According to indicative tax performance figures by URA, by November 2023, the tax collector was short UGX 446.6 billion short of target. Net tax and non-tax collections were UGX 8,017.5 billion of which net URA tax revenue was UGX 7,487.3 billion and NTR UGX 530.3 billion.

While the 2024/25 budget is projected at UGX 52,722.68 billion, a reduction of 14.10 billion relative to the current financial year, the discretionary resource envelope will also shrink by UGX 3,470.92 billion to UGX 21,734.24 billion in fiscal 2024/25. This is mostly attributable to a projected UGX 3,223.8 billion in debt servicing obligations. Domestic revenue is projected to increase by only UGX 285.60 billion from UGX 29.6 trillion in fiscal 2023/24 to UGX 29.9 trillion in 2024/25.

The CSOs are concerned about the tilt towards recurrent expenditure ion the budget. In fiscal 2024/25 for instance, despite a UGX 980 reduction in total expenditure to UGX 38,968 billion, recurrent spending will increase UGX 1 trillion to UGX 26.272 trillion. Development expenditure will also shrink by about 1 trillion to UGX 12.248 trillion.

“The contrast between recurrent and development spending threatens development and sustainability, as resources available for service delivery are low. However, it is also important to note that some MDAs mandates require more of the recurrent than the development expenditures, and thus a balance needs to be struck between the two components stemming from the mandate attached to every institution,” the CSOs note.

The CSOs further recommend adequate planning by government agencies and departments to strike a balance between allocations for their recurrent and development budgets.

They also called for robust enforcement mechanisms to eliminate domestic arrears which stood at UGX 7.55 trillion in 2022. Domestic Arrears surged 62pc in a single year from UGX 4.65 trillion in 2021 UGX 7.55 trillion in 2022.  At the proposed allocation of UGX 217 billion in the fiscal 2024/25 budget, it would government 35 years to clear the current stock of arrears, assuming no new domestic debt is contracted.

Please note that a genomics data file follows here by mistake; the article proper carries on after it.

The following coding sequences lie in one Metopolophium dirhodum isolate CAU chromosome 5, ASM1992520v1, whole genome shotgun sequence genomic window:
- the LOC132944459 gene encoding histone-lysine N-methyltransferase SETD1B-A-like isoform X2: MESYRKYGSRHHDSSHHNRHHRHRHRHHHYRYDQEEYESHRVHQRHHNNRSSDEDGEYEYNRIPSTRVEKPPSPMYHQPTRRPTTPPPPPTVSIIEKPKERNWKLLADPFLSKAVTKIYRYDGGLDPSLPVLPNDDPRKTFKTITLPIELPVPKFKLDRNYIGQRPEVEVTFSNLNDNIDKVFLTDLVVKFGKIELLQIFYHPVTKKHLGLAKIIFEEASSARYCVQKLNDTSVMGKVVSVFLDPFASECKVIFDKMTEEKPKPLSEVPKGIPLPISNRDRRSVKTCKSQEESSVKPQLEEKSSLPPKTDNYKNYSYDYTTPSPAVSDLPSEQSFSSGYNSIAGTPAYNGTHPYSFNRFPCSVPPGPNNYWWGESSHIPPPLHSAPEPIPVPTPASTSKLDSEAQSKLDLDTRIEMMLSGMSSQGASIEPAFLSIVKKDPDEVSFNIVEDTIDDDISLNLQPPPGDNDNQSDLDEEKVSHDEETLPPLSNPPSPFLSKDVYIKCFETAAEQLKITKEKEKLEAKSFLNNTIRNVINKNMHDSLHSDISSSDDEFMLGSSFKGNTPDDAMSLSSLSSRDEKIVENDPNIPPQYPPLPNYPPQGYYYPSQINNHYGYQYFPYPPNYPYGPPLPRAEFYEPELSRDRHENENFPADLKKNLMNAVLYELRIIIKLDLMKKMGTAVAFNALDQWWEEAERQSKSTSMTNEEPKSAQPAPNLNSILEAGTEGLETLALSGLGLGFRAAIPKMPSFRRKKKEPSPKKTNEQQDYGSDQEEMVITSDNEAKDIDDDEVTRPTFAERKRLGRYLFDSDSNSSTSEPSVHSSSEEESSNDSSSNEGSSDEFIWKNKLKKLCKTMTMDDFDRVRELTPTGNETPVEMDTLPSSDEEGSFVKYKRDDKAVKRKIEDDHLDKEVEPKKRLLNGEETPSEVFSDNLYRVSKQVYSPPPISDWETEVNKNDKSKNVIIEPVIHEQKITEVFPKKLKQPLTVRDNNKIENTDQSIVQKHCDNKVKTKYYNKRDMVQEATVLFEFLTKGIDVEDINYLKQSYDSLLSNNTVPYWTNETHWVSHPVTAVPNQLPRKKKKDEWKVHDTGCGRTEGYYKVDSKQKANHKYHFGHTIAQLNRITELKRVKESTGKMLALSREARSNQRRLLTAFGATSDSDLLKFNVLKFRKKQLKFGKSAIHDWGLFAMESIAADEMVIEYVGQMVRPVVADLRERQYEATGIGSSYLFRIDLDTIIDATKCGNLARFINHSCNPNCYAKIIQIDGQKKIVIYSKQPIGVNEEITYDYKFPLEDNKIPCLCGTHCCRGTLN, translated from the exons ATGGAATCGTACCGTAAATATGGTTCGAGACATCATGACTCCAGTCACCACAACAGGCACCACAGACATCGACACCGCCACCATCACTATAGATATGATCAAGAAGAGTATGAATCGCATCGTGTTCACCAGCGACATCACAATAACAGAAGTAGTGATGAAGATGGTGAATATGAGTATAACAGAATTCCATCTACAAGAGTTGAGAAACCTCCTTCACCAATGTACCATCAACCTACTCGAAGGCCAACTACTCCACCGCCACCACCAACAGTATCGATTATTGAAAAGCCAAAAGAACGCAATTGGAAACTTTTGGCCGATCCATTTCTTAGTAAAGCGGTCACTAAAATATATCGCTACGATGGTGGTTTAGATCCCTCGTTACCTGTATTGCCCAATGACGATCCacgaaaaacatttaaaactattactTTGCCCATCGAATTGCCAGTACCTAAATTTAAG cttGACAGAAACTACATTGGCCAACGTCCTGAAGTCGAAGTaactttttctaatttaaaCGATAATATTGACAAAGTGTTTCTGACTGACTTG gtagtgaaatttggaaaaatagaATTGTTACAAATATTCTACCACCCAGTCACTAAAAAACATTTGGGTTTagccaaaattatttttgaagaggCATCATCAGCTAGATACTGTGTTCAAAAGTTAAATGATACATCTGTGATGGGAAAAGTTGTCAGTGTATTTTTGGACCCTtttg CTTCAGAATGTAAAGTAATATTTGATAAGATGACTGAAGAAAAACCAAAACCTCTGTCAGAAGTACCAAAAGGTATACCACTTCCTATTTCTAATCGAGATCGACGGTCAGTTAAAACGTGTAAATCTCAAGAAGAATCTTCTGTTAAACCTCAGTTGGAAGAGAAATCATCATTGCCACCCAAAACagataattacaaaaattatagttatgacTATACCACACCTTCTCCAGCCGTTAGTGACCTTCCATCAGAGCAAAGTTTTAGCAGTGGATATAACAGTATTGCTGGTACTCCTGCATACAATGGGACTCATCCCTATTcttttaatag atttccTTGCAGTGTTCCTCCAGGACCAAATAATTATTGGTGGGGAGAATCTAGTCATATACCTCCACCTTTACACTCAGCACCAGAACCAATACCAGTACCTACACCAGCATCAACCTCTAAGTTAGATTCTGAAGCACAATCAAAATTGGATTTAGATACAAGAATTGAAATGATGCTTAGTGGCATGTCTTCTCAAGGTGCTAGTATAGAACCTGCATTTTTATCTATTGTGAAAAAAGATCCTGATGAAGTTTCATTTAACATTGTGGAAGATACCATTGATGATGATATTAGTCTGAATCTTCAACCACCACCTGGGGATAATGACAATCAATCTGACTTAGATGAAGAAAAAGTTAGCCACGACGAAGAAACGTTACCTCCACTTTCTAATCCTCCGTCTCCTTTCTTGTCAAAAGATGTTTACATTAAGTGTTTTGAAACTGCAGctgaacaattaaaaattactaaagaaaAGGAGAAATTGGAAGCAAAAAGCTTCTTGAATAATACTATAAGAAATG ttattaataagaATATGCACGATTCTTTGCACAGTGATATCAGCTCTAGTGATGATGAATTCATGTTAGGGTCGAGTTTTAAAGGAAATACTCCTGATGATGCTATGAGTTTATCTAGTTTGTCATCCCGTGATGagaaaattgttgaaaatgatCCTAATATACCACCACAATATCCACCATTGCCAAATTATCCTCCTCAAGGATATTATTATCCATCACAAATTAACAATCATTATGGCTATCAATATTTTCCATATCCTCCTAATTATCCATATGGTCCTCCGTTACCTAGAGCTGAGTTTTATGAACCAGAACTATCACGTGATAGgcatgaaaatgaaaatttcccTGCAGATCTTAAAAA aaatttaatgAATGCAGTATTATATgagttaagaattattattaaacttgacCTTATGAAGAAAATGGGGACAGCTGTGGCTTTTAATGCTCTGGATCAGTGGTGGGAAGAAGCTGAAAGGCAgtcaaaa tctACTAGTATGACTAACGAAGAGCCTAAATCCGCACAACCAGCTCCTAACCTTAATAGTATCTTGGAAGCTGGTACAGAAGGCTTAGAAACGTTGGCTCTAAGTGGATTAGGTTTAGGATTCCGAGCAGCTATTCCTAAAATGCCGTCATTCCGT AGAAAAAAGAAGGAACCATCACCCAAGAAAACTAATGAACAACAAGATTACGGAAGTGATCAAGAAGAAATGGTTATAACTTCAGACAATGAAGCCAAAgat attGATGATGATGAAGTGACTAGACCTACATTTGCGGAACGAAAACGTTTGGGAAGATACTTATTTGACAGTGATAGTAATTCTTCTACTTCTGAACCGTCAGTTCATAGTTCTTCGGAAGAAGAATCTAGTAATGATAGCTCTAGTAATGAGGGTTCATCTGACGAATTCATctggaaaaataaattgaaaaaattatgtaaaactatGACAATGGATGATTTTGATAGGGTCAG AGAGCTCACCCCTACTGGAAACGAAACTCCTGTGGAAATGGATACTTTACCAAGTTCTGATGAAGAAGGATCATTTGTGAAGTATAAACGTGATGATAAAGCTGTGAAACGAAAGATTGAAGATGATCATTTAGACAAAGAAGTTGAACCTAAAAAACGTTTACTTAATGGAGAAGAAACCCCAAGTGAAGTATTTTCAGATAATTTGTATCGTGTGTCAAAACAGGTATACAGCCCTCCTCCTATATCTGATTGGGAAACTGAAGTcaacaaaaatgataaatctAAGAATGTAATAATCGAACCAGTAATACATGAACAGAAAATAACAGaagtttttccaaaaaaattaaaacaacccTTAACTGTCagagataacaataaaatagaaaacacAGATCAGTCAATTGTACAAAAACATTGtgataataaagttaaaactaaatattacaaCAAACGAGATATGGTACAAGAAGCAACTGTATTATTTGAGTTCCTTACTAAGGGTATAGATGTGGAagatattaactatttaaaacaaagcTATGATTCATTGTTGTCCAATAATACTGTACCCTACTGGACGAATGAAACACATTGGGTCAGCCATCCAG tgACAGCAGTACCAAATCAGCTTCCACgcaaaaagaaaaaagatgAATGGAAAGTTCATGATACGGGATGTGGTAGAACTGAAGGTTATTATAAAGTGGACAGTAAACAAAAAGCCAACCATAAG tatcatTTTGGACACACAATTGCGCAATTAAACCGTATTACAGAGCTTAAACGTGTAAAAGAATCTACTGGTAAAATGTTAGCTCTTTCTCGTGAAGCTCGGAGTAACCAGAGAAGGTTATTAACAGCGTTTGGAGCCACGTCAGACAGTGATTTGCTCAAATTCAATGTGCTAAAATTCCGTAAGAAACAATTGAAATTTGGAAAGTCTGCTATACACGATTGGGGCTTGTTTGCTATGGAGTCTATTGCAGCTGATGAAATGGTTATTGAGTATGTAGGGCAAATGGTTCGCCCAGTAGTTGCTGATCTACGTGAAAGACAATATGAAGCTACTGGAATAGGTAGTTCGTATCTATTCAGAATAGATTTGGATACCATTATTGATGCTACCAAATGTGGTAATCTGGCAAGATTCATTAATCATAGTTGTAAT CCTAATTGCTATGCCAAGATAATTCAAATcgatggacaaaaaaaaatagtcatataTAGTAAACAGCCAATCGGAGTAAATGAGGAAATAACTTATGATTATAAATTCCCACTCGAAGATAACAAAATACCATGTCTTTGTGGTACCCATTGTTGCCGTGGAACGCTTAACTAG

Table A1: Proposed Programme Allocations FY2024/25 (UGX Billion)

Program Priority


FY2023/24 Approved Budget FY2024/25 Proposed Budget Share of total budget FY 2024/25 Variance
Development Plan Implementation 1 18,864 22,096 41% 3,232
Human Capital Development 2 9,580 9,327 17% -253
Governance And Security 3 7,676 7,434 14% -242
Integrated Transport Infrastructure and Services 4 4,491 5,883 11% 1,392
Private Sector Development 5 1,911 1,878 3% -33
Agro-Industrialization 6 1,814 1,644 3% -170
Sustainable Energy Development 7 1,343 1,326 2% -17
Regional Balanced Development 8 1,041 1,039 2% -2
Legislation 9 946 946 2% 0
Sustainable Urbanization and Housing 10 525 77 0% -448
Sustainable Petroleum Development 11 447 1,066 2% 619
Administration Of Justice 12 432 432 1% 0
Natural Resources, Env’t 13 427 420 1% -7
Innovation, Technology Development & Transfer 14 257 198 0% -59
Tourism Development 15 249 249 1% 0
Public Sector Transformation 16 229 227 0% -2
Manufacturing 17 219 106 0% -113
Digital Transformation 18 192 174 0% -18
Mineral Development 19 47 32 0% -15
Community Mobilization and Mindset Change 20 35 35 0% 0